The latest on Kenosha police shooting of Jacob Blake

By Meg Wagner, Mike Hayes and Melissa Macaya, CNN

Updated 2:16 p.m. ET, January 18, 2021
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3:24 p.m. ET, September 1, 2020

Trump announces millions in funding to law enforcement and small businesses in Kenosha

From CNN's Maegan Vazquez 

Mandel Ngan/AFP/Getty Images
Mandel Ngan/AFP/Getty Images

President Trump announced on Tuesday that his administration would be providing millions of dollars in funding toward law enforcement, public safety resources and small business relief in Kenosha and the state of Wisconsin. 

“I’m committed to helping Kenosha rebuild. We will provide $1 million dollars to the Kenosha law enforcement so that you have some extra money to go out and do what you have to do,” Trump said during a public safety roundtable in Kenosha. 

“I’m also providing nearly $4 million dollars to support the small businesses that I talked about today that got burned up, burned down. And we’re going to be providing over $42 million dollars to support public safety statewide, including direct support for law enforcement and funding for additional prosecutors to punish criminals, and resources to provide services to victims of crime,” he added. 

The $42 million, Trump said, was funding Attorney General Bill Barr was pushing for. 

2:54 p.m. ET, September 1, 2020

Trump says he will meet with Blake's family pastor

From CNN's Nikki Carvajal

President Trump spoke and took a few questions during his tour of the command center in Kenosha, Wisconsin.

Trump said he would meet Jacob Blake’s family pastor while he’s in Kenosha.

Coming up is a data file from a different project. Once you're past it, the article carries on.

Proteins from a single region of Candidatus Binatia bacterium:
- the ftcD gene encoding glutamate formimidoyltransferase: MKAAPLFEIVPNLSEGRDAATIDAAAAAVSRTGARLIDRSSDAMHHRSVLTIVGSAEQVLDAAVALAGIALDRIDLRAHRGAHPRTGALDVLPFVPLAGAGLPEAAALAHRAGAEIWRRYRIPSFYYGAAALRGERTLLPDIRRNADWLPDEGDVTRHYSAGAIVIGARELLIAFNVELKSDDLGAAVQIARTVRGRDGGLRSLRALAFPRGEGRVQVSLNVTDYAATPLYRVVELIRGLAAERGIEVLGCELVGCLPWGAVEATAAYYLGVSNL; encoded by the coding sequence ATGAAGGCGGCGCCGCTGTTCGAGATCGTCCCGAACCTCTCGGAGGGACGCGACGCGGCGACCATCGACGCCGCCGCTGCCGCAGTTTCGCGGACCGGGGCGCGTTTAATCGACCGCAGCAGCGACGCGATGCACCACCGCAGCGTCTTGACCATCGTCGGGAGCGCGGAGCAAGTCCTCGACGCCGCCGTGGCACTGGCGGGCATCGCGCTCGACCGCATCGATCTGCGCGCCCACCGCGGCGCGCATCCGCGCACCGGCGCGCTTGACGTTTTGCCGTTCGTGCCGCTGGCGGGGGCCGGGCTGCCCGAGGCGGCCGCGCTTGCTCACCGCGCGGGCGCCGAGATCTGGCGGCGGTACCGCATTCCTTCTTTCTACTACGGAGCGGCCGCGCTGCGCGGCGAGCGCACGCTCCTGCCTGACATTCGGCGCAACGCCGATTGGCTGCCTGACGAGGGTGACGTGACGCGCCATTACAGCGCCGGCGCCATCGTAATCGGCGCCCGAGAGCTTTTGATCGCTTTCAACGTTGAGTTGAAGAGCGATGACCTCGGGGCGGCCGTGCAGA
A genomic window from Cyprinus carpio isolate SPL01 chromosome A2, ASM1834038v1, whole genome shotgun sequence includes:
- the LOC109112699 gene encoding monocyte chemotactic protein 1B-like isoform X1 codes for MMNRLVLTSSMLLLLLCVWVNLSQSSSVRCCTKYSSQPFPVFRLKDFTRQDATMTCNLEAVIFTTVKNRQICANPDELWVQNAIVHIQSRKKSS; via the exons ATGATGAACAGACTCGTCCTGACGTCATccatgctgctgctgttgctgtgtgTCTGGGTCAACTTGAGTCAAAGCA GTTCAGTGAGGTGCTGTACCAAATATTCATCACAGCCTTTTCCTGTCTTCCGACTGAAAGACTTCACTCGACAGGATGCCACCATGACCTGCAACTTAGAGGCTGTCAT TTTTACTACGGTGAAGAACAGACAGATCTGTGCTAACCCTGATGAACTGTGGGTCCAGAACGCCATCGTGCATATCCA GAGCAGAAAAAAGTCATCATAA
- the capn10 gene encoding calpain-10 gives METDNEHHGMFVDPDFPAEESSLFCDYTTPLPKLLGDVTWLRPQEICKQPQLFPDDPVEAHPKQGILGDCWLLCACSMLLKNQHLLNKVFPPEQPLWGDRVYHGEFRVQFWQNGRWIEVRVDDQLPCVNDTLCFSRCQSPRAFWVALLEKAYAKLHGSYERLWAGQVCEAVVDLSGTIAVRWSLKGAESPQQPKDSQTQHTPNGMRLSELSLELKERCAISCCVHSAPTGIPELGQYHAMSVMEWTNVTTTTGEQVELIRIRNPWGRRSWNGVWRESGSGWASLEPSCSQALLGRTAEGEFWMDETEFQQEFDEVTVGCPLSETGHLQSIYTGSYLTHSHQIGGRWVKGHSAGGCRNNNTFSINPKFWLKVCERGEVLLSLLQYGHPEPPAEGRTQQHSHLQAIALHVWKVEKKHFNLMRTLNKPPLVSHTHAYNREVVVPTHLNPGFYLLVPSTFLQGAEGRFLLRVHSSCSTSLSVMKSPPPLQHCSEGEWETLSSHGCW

Some background: Yesterday, Blake’s father told CNN that the family does not have a pastor, but multiple administration officials have said that the White House has been in contact with Blake’s mother’s pastor.

“I’m going to meet him in a little while. He represents the family. And I think it’s probably better off if it’s handled locally right now,” Trump said. “It’s under investigation as you know, so I think it’s much better – I actually suggested we handle it locally.”

It’s not clear if the President is referring to the meeting with Blake family representatives.

“I was going to speak to the mother yesterday,” Trump said, referring to Blake’s mother. “I hear she’s a very fine woman, I was going to speak to her, but then I hear there are a lot of lawyers on the phone, but I said I have enough lawyers in my life.”

Trump said he looks “forward to” meeting with the pastor.

“This is going to heal very quickly,” Trump said, of the overall situation in Kenosha. “We’re going to help them from an economic standpoint.” The President continued speaking, but the rest of his comments were cut out due to signal issues.

2:54 p.m. ET, September 1, 2020

As Trump tours damage in Kenosha, here's what other parts of the city are like

From CNN's Julia Jones, Sara Sidner and Shimon Prokupecz

President Trump is visiting Kenosha, Wisconsin today, where protesters have rallied nightly following the police shooting of Jacob Blake, a 29-year-old Black father on Aug. 23.

As he left the White House this morning, Trump said he's visiting the city to show support for the National Guard and local law enforcement. His first stop after landing was to visit a building that had been damaged in the protests.

The city's uptown strip is fairly damaged, as are some parts of the downtown area near the courthouse. Pictures from one street of downtown showed several boarded-up businesses, but an otherwise calm scene.

And in many of the city's neighborhoods, it's business as usual.

Things appear in order near Bradford High School, where President Trump is scheduled to visit later today. The school is just a few blocks from where Jacob Blake was shot — and the Blake family is hosting a community event at the site today. There are bouncy houses for children to play and a BBQ for the community.